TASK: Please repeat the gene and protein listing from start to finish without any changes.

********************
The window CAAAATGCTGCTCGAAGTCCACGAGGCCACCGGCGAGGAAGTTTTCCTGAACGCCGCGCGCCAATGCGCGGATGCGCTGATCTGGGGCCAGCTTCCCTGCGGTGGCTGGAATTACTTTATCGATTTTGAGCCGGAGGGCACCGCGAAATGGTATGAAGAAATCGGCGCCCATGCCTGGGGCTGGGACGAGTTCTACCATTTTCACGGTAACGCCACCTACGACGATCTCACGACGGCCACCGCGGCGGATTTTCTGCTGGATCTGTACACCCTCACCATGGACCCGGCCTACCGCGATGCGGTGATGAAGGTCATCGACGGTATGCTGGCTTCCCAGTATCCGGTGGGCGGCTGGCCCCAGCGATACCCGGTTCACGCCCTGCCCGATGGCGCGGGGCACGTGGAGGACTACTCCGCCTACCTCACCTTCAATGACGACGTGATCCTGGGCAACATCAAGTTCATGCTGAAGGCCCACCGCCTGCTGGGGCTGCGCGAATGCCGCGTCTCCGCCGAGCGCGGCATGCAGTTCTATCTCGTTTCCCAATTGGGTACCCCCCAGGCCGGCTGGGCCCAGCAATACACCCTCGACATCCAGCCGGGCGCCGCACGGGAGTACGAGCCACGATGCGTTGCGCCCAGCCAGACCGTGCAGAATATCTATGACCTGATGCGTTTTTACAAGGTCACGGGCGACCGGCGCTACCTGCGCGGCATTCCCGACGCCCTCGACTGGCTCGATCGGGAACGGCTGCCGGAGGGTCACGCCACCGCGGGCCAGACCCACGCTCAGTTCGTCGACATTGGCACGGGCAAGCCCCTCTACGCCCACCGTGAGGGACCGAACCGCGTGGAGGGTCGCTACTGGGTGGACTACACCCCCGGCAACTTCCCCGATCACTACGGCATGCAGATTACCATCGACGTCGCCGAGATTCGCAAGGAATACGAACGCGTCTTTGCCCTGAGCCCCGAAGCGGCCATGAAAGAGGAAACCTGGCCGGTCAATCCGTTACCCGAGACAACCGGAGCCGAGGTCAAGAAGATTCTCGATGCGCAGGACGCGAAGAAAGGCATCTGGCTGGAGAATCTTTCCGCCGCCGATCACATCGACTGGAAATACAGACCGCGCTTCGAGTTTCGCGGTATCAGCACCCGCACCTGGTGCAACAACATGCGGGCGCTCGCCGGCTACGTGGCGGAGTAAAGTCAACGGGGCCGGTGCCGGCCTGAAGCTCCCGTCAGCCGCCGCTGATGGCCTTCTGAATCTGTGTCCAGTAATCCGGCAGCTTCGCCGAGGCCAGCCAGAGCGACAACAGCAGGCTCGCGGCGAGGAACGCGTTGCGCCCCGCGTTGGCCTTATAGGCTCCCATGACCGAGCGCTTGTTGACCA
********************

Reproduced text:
The window CAAAATGCTGCTCGAAGTCCACGAGGCCACCGGCGAGGAAGTTTTCCTGAACGCCGCGCGCCAATGCGCGGATGCGCTGATCTGGGGCCAGCTTCCCTGCGGTGGCTGGAATTACTTTATCGATTTTGAGCCGGAGGGCACCGCGAAATGGTATGAAGAAATCGGCGCCCATGCCTGGGGCTGGGACGAGTTCTACCATTTTCACGGTAACGCCACCTACGACGATCTCACGACGGCCACCGCGGCGGATTTTCTGCTGGATCTGTACACCCTCACCATGGACCCGGCCTACCGCGATGCGGTGATGAAGGTCATCGACGGTATGCTGGCTTCCCAGTATCCGGTGGGCGGCTGGCCCCAGCGATACCCGGTTCACGCCCTGCCCGATGGCGCGGGGCACGTGGAGGACTACTCCGCCTACCTCACCTTCAATGACGACGTGATCCTGGGCAACATCAAGTTCATGCTGAAGGCCCACCGCCTGCTGGGGCTGCGCGAATGCCGCGTCTCCGCCGAGCGCGGCATGCAGTTCTATCTCGTTTCCCAATTGGGTACCCCCCAGGCCGGCTGGGCCCAGCAATACACCCTCGACATCCAGCCGGGCGCCGCACGGGAGTACGAGCCACGATGCGTTGCGCCCAGCCAGACCGTGCAGAATATCTATGACCTGATGCGTTTTTACAAGGTCACGGGCGACCGGCGCTACCTGCGCGGCATTCCCGACGCCCTCGACTGGCTCGATCGGGAACGGCTGCCGGAGGGTCACGCCACCGCGGGCCAGACCCACGCTCAGTTCGTCGACATTGGCACGGGCAAGCCCCTCTACGCCCACCGTGAGGGACCGAACCGCGTGGAGGGTCGCTACTGGGTGGACTACACCCCCGGCAACTTCCCCGATCACTACGGCATGCAGATTACCATCGACGTCGCCGAGATTCGCAAGGAATACGAACGCGTCTTTGCCCTGAGCCCCGAAGCGGCCATGAAAGAGGAAACCTGGCCGGTCAATCCGTTACCCGAGACAACCGGAGCCGAGGTCAAGAAGATTCTCGATGCGCAGGACGCGAAGAAAGGCATCTGGCTGGAGAATCTTTCCGCCGCCGATCACATCGACTGGAAATACAGACCGCGCTTCGAGTTTCGCGGTATCAGCACCCGCACCTGGTGCAACAACATGCGGGCGCTCGCCGGCTACGTGGCGGAGTAAAGTCAACGGGGCCGGTGCCGGCCTGAAGCTCCCGTCAGCCGCCGCTGATGGCCTTCTGAATCTGTGTCCAGTAATCCGGCAGCTTCGCCGAGGCCAGCCAGAGCGACAACAGCAGGCTCGCGGCGAGGAACGCGTTGCGCCCCGCGTTGGCCTTATAGGCTCCCATGACCGAGCGCTTGTTGACCA